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Orkney (Orkneys or Orkney Islands) is an archipelago in northern Scotland, situated 10 miles (16 km) north of the coast of Caithness. Orkney comprises over 70 islands; around 20 are inhabited. The largest island, known as "Mainland," has an area of 202 sq mi (523 km²), making it the sixth-largest Scottish island and the tenth-largest island in the British Isles. The largest settlement and administrative centre is Kirkwall.

Orkney is one of the 32 council areas of Scotland, a constituency of the Scottish Parliament, a lieutenancy area, and a former county.

Orkney has been inhabited for at least 5,500 years. Originally inhabited by neolithic tribes and then by the Picts, Orkney was invaded and finally annexed by Norway in 875 and settled by the Norse. It was subsequently re-annexed to the Scottish Crown in 1472, following the failed payment of a dowry agreement.

Orkney contains some of the oldest and best-preserved Neolithic sites in Europe, and the "Heart of Neolithic Orkney" is a designated UNESCO World Heritage Site.

The name of the islands is first recorded by the ancient geographer Claudius Ptolemaeus (born AD 90, died AD 168), who called them Orcades. The old Gaelic name for the islands was Insi Orc which means the "Island of the Orcs". An orc is a young pig or boar. When the Norwegian Vikings arrived on the islands they interpreted the word orc to be orkn which is Old Norse for pinnipeds or common seal. The suffix ey means island. Thus the name became Orkneyjar which was shortened to Orkney in English.

The Pentland Firth is a seaway which separates Orkney from the mainland of Scotland. The firth is 6.8 miles (11 km) wide between Brough Ness on the island of South Ronaldsay and Duncansby Head in Caithness.

Orkney lies between 58° 41' and 59° 24' North, and 2° 22' and 3° 26' West, measuring 50 miles (80 km) from northeast to southwest and 29 miles (47 km) from east to west, and covers 375 square miles (971 km²). Except for some sharply rising sandstone hills and rugged cliffs on the west of the larger ones, the islands are mainly lowlying.

The hilliest island is Hoy; the highest point in Orkney, Ward Hill, is to be found there. The only other islands containing heights of any importance are the Mainland, with (another) Ward Hill (879 ft/268 m) and Wideford Hill; and Rousay. Nearly all of the islands have lochs (lakes): The Loch of Harray and the Loch of Stenness on the Mainland attain noteworthy proportions. The rivers are merely streams draining the high land. Excepting on the west fronts of the Mainland, Hoy and Rousay, the coastline of the islands is deeply indented, and the islands themselves are divided from each other by straits generally called "sounds" or "firths". However, off the northeast of Hoy the designation "Bring Deeps" is used. South of the Mainland is Scapa Flow and to the southwest of Eday is found the Fall of Warness.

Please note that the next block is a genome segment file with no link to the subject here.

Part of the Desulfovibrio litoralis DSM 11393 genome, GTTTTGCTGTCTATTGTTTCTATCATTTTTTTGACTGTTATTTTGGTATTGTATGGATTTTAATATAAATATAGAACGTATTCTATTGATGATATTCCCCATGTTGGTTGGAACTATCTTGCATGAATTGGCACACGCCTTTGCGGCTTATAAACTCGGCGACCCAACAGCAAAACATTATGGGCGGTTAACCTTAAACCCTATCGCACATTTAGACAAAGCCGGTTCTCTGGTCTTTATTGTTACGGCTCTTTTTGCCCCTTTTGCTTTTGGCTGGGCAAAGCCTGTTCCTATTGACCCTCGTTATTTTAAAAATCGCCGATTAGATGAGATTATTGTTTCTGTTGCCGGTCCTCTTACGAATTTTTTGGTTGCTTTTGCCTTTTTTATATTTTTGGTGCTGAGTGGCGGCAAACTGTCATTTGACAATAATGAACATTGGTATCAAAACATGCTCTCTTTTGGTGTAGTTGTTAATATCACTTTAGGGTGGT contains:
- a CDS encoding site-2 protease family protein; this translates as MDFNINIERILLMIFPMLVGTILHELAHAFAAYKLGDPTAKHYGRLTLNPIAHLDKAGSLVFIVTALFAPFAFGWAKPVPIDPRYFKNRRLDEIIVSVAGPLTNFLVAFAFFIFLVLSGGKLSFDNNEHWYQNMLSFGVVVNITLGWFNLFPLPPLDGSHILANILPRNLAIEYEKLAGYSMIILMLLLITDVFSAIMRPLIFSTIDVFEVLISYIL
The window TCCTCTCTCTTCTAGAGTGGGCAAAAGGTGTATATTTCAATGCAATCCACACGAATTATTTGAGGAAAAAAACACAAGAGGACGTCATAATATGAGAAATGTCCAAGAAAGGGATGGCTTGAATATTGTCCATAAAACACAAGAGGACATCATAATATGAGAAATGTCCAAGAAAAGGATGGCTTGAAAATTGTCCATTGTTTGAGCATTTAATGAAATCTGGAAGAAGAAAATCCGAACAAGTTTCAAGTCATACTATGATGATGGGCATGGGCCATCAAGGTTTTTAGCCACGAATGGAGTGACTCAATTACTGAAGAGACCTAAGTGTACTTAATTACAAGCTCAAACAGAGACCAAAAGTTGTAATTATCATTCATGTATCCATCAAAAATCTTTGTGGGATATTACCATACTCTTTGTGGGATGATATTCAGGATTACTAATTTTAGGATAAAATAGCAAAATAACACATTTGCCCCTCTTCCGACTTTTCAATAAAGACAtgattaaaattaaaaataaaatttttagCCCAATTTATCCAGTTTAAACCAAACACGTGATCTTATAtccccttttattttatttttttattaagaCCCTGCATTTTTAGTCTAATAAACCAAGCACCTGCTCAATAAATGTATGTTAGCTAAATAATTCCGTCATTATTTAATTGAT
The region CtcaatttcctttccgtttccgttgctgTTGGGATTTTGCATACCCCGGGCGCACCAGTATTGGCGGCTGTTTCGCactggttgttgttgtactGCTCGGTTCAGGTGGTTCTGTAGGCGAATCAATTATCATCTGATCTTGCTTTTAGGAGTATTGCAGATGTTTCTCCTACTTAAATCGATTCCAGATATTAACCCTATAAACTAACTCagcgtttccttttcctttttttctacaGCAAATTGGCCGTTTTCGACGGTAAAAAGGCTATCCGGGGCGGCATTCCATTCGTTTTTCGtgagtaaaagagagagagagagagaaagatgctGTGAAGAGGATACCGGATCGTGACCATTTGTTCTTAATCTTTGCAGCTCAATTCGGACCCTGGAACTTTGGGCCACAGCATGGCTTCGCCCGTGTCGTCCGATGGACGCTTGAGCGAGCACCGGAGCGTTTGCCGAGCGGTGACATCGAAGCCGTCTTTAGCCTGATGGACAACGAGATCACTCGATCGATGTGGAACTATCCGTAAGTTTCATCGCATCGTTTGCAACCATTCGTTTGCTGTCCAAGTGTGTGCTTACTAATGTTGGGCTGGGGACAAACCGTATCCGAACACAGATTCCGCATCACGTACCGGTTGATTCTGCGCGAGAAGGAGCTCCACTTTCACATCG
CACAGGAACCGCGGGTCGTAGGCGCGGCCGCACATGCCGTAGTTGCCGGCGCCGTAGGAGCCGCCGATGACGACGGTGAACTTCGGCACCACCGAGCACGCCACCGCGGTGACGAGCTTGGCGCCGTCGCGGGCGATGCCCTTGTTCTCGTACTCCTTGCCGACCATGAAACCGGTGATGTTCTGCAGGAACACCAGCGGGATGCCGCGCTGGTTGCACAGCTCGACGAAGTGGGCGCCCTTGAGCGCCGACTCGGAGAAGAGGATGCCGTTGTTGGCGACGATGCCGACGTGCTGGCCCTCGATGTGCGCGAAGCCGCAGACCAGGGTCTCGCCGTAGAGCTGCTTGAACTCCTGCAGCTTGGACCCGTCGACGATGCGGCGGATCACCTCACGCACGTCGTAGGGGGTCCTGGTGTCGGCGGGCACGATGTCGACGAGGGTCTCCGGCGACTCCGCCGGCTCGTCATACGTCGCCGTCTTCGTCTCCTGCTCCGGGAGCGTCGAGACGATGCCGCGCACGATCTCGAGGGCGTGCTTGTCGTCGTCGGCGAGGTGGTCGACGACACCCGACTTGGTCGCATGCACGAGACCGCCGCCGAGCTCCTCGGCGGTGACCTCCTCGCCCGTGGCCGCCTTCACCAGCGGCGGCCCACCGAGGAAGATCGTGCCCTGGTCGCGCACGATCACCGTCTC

The names of the islands indicate their nature: the terminal "a" or "ay" represents the Norse ey, meaning "island". The islets are usually styled "holms" and the isolated rocks "skerries".

The tidal currents, or races, or "roosts" (as some of them are called locally, from the Norn) off many of the isles run with high velocity, and whirlpools are of frequent occurrence, occasionally strong enough to prove a source of danger to small craft.

The islands are notable for the absence of trees, which is partly accounted for by the amount of wind. The formation of peat is evidence that this was not always the case, and deliberate deforestation is believed to have taken place at some stage prior to the Neolithic, the use of stone in settlements such as Skara Brae being evidence of the lack of availability of timber for building.

Most of the land is taken up by farms, and agriculture is by far the most important sector of the economy, with fishing also being a major occupation. Orkney exports beef, cheese, whisky, beer, fish and seafood.

The climate is remarkably temperate and steady for such a northerly latitude. The average temperature for the year is 8 °C (46 °F), for winter 4 °C (39 °F) and for summer 12 °C (54 °F).

The average annual rainfall varies from 850 mm (33 in) to 940 mm (37 in). Fogs occur during summer and early autumn, and furious gales may be expected four or five times in the year.

To tourists, one of the fascinations of the islands is their nightless summers. On the longest day, the sun rises at 03:00 and sets at 21:29 GMT and darkness is unknown. It is possible to read at midnight and very few stars can be seen in the night sky. Winter, however, is long. On the shortest day the sun rises at 09:05 and sets at 15:16.

The soil generally is a sandy loam or a strong but friable clay, and very fertile. Large quantities of seaweed as well as lime and marl are available for manure.

Located in West Mainland is the 'Heart of Neolithic Orkney', a designated UNESCO World Heritage Site. This comprises a group of Neolithic monuments which consist of a large chambered tomb (Maes Howe), two ceremonial stone circles (the Standing Stones of Stenness and the Ring of Brodgar) and a settlement (Skara Brae), together with a number of unexcavated burial, ceremonial and settlement sites. The group constitutes a major prehistoric cultural landscape which gives a graphic depiction of life in this remote archipelago in the far north of Scotland some 5,000 years ago.

Viking settlers comprehensively occupied Orkney, and the islands became a possession of Norway until being given to Scotland during the 15th century as part of a dowry settlement. Evidence of the Viking presence is widespread, and includes the settlement at the Brough of Birsay, the vast majority of place names, and runic inscriptions at Maeshowe and other ancient sites.

Wording courtesy of http://www.wikipedia.org/

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